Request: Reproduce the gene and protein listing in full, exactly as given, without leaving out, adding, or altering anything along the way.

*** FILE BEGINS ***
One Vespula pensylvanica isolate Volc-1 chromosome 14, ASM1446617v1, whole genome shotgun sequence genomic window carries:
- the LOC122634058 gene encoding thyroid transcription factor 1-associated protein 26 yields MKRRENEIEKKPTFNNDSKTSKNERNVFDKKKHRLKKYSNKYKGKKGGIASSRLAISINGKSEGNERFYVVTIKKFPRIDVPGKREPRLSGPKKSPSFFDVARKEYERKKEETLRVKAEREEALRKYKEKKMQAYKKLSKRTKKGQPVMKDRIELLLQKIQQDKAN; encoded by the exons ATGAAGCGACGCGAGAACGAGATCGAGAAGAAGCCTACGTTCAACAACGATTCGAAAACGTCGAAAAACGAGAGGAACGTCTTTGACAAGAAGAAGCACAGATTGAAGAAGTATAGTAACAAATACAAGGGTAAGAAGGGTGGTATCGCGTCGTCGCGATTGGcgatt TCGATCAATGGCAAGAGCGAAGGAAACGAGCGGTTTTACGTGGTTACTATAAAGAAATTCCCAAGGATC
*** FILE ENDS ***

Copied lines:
One Vespula pensylvanica isolate Volc-1 chromosome 14, ASM1446617v1, whole genome shotgun sequence genomic window carries:
- the LOC122634058 gene encoding thyroid transcription factor 1-associated protein 26 yields MKRRENEIEKKPTFNNDSKTSKNERNVFDKKKHRLKKYSNKYKGKKGGIASSRLAISINGKSEGNERFYVVTIKKFPRIDVPGKREPRLSGPKKSPSFFDVARKEYERKKEETLRVKAEREEALRKYKEKKMQAYKKLSKRTKKGQPVMKDRIELLLQKIQQDKAN; encoded by the exons ATGAAGCGACGCGAGAACGAGATCGAGAAGAAGCCTACGTTCAACAACGATTCGAAAACGTCGAAAAACGAGAGGAACGTCTTTGACAAGAAGAAGCACAGATTGAAGAAGTATAGTAACAAATACAAGGGTAAGAAGGGTGGTATCGCGTCGTCGCGATTGGcgatt TCGATCAATGGCAAGAGCGAAGGAAACGAGCGGTTTTACGTGGTTACTATAAAGAAATTCCCAAGGATC